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Hiring the right Realtor

Of all the decisions home buyers and home sellers need to make, choosing a REALTOR® is by far the most important. Hiring the wrong person can make an already stressful experience even worse. Hiring the right person can make your transaction smooth and problem-free. Given the importance of selecting the right REALTOR®, why do some consumers make a poor choice? Generally, they interview too few candidates, ask too few questions or allow their emotions to interfere with rational decision-making. But more to the point, most people just don't know how to hire a REALTOR®.

The biggest mistake buyers make is to start shopping for a home before they select a REALTOR®. Rather than interviewing candidates and making an informed choice, they drive off with whoever happens to be holding an open house in their preferred neighborhood. Or they pick a REALTOR® whose name is on a for-sale sign or who answers the brokerage's telephone when they call about a home advertised in the newspaper.

Top agents rarely hold open houses personally, nor do they sit around the office answering cold telephone calls. (This duty is known in the industry as "floor time" or "opportunity time.") Productive agents are busy with repeat and referral business from former clients and personal marketing efforts.

There are exceptions, of course. Some solid agents enjoy holding open houses. And some enthusiastic new licensees use floor time to build a client base. It's okay to hire a REALTOR® who does these activities, but you shouldn't hire someone based primarily on the chance encounter of one telephone call, one open house or one for-sale sign.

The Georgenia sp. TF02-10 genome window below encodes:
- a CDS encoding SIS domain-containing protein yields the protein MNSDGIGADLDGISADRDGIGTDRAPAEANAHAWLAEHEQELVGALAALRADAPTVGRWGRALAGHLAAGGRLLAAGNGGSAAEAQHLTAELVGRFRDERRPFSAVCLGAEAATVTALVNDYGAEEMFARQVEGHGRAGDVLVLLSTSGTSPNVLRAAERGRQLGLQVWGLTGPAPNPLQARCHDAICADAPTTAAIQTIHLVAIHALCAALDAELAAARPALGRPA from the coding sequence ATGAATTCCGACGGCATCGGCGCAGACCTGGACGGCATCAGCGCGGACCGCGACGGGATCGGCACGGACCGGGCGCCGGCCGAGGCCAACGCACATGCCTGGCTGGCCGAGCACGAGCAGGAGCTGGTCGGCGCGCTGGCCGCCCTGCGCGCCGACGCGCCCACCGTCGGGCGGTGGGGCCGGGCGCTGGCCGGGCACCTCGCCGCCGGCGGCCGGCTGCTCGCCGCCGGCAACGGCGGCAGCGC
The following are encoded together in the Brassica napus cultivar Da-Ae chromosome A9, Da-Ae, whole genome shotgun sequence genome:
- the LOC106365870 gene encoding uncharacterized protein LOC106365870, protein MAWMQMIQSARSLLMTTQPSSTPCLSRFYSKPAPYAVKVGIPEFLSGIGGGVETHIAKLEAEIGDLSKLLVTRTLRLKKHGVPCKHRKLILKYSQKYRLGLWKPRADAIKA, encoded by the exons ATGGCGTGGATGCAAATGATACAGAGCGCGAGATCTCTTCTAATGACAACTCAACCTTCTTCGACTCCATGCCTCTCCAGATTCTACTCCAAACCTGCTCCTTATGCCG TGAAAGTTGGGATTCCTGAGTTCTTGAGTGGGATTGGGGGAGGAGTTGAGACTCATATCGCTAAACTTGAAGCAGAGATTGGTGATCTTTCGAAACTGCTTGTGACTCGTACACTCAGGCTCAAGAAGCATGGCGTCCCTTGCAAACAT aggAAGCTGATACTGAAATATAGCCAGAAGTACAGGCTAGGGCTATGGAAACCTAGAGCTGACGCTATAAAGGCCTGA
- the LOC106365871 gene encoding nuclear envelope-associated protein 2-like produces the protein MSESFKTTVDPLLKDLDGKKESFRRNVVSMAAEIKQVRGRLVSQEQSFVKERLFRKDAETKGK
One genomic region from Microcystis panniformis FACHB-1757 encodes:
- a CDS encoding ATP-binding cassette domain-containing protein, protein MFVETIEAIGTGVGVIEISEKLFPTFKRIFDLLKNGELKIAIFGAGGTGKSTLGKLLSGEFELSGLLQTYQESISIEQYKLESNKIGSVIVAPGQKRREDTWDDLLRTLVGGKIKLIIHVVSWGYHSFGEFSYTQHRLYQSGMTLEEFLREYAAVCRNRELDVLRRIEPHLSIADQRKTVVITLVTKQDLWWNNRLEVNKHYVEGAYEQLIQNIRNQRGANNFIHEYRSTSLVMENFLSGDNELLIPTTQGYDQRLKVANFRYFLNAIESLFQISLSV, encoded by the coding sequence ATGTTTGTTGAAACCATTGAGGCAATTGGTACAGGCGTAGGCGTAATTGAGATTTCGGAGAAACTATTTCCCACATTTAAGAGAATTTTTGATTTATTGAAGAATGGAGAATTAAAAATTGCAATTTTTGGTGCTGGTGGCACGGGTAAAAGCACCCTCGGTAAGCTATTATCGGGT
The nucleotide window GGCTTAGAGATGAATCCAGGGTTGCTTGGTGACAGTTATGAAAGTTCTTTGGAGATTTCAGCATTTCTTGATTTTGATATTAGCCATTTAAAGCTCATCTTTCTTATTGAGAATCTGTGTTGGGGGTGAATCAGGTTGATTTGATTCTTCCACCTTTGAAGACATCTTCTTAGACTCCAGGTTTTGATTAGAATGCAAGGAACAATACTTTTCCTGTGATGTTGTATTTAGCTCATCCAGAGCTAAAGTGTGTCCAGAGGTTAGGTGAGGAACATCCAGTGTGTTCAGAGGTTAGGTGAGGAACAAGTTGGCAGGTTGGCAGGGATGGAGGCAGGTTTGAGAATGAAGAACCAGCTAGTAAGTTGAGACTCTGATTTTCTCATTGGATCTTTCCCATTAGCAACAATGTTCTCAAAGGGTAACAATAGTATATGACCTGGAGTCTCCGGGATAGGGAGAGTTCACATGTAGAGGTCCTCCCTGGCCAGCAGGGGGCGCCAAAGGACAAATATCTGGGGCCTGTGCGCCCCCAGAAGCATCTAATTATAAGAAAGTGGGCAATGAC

Sellers make similar mistakes. Some select a REALTOR® because he or she sold a few other homes in the neighborhood or sent out seed packages last spring. While these "neighborhood names" may be worth considering, sales and seed packages shouldn't be the sole factors in the decision.

Another common mistake among sellers is to hire a REALTOR® because he or she states a high opinion of their home's value. Some agents suggest an inflated price to flatter the seller and capture the listing, only to argue for a price reduction after a few weeks. Other agents suggest a low price so they can sell the home quickly or attract multiple offers. Rather than being a factor in selecting an agent, pricing decisions should be made in consultation with the agent, based on market trends, recent sales of comparable homes and how soon you want to move.

The right way to hire a REALTOR® is to know your own needs and find someone who will meet those needs. Talk to several candidates and take notes. Start by getting some background information about the agent. Ask: How long have you been in the real estate business? What special training or qualifications do you have? Do you have an assistant? What difficult situations have you faced in this market and how did you handle those situations? What are your strengthens in negotiating? How many buyers/sellers did you work with in the last year? How many of those people bought/sold a home through you? What is your view of market conditions? Then find out whether the agent is experienced with low-downpayment financing, condominium associations, lease-options, multiple offers, high-end homes, disclosure concerns or other special needs you may have. Finally, call the agent's references and ask them whether they were pleased with the service they received.

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